Then there's the fact that Yang and 2010 winner Francesco Molinari both had to produce near immaculate performances to get their wins. The week, before he made history by lifting the PGA Championship, the Korean was still describing the HSBC Champions as "my perfect tournament" and one he tried to replicate every week. Molinari, who was finishing a fantastic 12 months that included winning the Omega Mission Hills World Cup with his older brother Edoardo and representing Europe at the Celtic Manor Ryder Cup, feels the same way.

"Definitely! It's probably the best golf I've played so far. You try to remember what you did and how you did it and try to repeat it as many times as possible throughout the year. What is left for me from that week are the feelings that I had on the golf course; being competitive, being really in the moment and just the attitude I had on the golf course, rather than the game itself," Francesco reveals.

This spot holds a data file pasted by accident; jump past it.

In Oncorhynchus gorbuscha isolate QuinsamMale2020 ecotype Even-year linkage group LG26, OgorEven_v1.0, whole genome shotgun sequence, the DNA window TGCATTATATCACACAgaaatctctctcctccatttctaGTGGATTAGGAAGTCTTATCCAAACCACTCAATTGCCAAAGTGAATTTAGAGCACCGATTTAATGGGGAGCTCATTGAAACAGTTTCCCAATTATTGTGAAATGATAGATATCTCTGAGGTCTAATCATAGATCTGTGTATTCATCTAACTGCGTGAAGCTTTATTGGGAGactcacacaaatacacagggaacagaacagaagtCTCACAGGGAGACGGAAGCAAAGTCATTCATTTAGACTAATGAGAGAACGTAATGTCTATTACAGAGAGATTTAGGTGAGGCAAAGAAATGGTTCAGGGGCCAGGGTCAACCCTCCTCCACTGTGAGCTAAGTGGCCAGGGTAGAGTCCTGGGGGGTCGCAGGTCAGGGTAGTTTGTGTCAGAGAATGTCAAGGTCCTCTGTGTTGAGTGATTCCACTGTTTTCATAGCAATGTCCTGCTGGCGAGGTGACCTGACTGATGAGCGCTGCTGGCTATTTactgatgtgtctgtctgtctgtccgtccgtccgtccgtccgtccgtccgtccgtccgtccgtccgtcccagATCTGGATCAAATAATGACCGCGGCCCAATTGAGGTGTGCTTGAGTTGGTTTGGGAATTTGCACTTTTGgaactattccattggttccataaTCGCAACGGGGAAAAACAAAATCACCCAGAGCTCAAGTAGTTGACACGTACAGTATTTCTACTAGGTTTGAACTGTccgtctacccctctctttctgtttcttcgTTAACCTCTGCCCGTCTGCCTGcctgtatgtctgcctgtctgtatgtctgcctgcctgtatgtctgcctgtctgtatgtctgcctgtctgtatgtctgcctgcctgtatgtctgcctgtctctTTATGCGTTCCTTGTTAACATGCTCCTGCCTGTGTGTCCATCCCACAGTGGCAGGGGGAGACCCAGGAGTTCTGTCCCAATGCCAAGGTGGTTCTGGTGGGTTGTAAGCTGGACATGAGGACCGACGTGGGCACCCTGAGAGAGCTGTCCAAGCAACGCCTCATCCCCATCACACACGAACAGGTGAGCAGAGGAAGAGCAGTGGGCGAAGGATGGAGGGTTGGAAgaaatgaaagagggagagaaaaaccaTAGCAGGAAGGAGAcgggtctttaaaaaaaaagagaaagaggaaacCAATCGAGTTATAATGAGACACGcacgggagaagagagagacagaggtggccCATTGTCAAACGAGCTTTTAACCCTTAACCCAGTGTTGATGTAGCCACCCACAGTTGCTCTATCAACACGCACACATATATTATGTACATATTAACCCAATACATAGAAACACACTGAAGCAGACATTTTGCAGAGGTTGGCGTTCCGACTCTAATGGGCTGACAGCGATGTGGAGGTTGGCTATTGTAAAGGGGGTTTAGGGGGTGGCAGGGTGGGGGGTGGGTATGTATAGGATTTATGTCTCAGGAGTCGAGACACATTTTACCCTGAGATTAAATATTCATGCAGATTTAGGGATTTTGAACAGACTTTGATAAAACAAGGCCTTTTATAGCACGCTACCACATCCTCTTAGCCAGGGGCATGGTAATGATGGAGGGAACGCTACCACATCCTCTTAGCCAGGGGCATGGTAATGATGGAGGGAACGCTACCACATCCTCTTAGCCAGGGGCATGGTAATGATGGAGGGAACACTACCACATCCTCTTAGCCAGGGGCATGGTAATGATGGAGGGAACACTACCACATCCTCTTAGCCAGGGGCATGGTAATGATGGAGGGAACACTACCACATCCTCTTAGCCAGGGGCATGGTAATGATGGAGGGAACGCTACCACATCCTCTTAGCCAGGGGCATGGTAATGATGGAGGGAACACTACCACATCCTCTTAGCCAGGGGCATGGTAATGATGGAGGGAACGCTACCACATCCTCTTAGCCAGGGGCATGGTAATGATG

"It's a great week. The golf course is just phenomenal. If you play well you can make a few birdies. The greens are always perfect so you can hole putts, but if you start struggling a bit it can be really hard and it becomes really easy to make bogies and lose shots. It's just a great test of golf. There are some great holes. I think as a test of golf it's one of the greatest courses we play all year, because it's really fair and conditions are always perfect," adds the younger Molinari, who after trying to retain his HSBC Champions title will also defend the World Cup in Guangdong.

"I defended in Italy a few years ago and it's a different feeling when you're playing to defend the title; you want to do well even more than in a normal week. I just have to be patient and play my game and not worry about what's happening around me; just try to play the best golf I can. It's going to be different! We won the World Cup in China and now I've won in Shanghai; obviously I really like playing in China. It's going to be fun to be back there another year."